CNN's Rick Santorum Doesn't Mind His Social Media Critics

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Rick Santorum

"I've never had CNN tell me, 'We don't want you to say this,' or, 'We don't want you to say that,'" says the former senator.

Republican former Sen. Rick Santorum is not always popular on CNN's set.

During a 9-person panel on Wednesday night, chief legal analyst Jeffrey Toobin wasn't buying what Santorum was selling in defense of President Donald Trump, who was torched earlier in the day by congressional witness Michael Cohen. “Is that really the best defense you can come up with?” Toobin asked, drawing laughs.

Santorum found a more sympathetic audience at the Conservative Political Action Conference on Thursday, where attendees expressed their sympathy and support for him, particularly when he's put up against a large panel of left-leaning commentators and hosts. "It makes me crazy," a conservative radio host told him. 

But Santorum doesn't mind being outnumbered. "It actually makes me feel more comfortable because I feel more comfortable inserting myself in the discussion," he told The Hollywood Reporter after a panel discussion. "Do you really need to hear seven people say the same thing, or versions of the same thing, without anybody pushing back? ... No, I don't have a problem with that at all."

The two-term senator and two-term Republican presidential candidate spoke glowingly of his first two years a CNN senior political commentator and one of the few strongly conservative, pro-Trump voices on the network.

"One of the reasons I love it there is I get a chance to go on that network, as sometimes a lone voice, but have a chance to make the case and say what I want to say," he said. "The beautiful thing about CNN is: no holds barred, I can say whatever I want to say and however I want to say it. They've been very good folks to work with."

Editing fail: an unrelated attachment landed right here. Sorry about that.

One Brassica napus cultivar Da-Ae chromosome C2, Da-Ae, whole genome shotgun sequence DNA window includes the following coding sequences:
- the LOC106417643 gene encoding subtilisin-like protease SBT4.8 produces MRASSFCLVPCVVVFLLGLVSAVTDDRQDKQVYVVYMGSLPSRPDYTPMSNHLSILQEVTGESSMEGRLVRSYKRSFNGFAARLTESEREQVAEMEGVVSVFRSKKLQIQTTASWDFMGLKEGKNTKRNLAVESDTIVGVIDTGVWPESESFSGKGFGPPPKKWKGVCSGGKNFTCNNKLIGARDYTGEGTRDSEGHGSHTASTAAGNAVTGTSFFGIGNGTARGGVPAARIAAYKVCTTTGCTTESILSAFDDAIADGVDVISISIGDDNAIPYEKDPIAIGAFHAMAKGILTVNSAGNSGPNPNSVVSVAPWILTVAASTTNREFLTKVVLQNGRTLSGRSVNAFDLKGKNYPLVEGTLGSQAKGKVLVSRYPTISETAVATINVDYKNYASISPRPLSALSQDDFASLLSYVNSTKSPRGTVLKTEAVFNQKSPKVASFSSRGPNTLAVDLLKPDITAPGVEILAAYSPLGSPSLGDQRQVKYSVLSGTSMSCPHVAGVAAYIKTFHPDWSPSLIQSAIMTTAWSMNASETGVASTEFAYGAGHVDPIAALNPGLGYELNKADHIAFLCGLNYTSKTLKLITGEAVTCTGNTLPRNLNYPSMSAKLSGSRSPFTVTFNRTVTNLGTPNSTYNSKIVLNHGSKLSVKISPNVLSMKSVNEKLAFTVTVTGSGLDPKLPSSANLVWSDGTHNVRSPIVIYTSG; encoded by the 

He knows that many of CNN's more left-leaning viewers aren't with him. "I do understand that it's an audience that by and large doesn't agree with the positions that I'm taking, and so it's really important to try to do it in a way that's respectful and that people will be willing to listen," he said. "I don't want to get them any reason to turn me off. I want them to hear the alternative."

Santorum has been a lightning rod for criticism, attracting the ire of the internet — not to mention his fellow panelists — for his commentary on a range of topics, particularly his Nov. 25 assertion that climate change scientists "are driven by the money they receive." Not surprisingly, his Twitter mentions that day were a mess. "Why does CNN traffic in this nonsense?" asked progressive writer and press critic Eric Boehlert.

But, Santorum probably missed it. "I don't really do much on Twitter because it is sort of just a screamfest," he said. "I know that there are people who are out there who say, 'Oh, I'll never watch CNN if you're on,' or, 'I turn it off when you're on.' But, that's sort of the organized group of the resistance."

Among the CNN-watchers that Santorum meets in real life, "They all are very appreciative," he said. "Most of them do not share my point of view. ... They all come up and tell me how much they enjoy my commentary. So, I've got to feel like other than the activists out there who are on Twitter and part of the resistance, that the vast majority of the CNN audience wants to hear a responsible voice on the other side."

Asked about the backlash to his comments about climate change, he said it's "one of many" topics he gets hammered on. But, he feels supported by CNN. "I've never had CNN tell me, 'We don't want you to say this,' or, 'We don't want you to say that.'"

Well, it happened once. "One time, on air, I used a curse word, which I quickly afterwards apologized," he said. "But, that's the only time they said, 'Hey, we really don't want you to be swearing on the air.' But, that's the only time they've ever said anything, and they were appropriate to say it."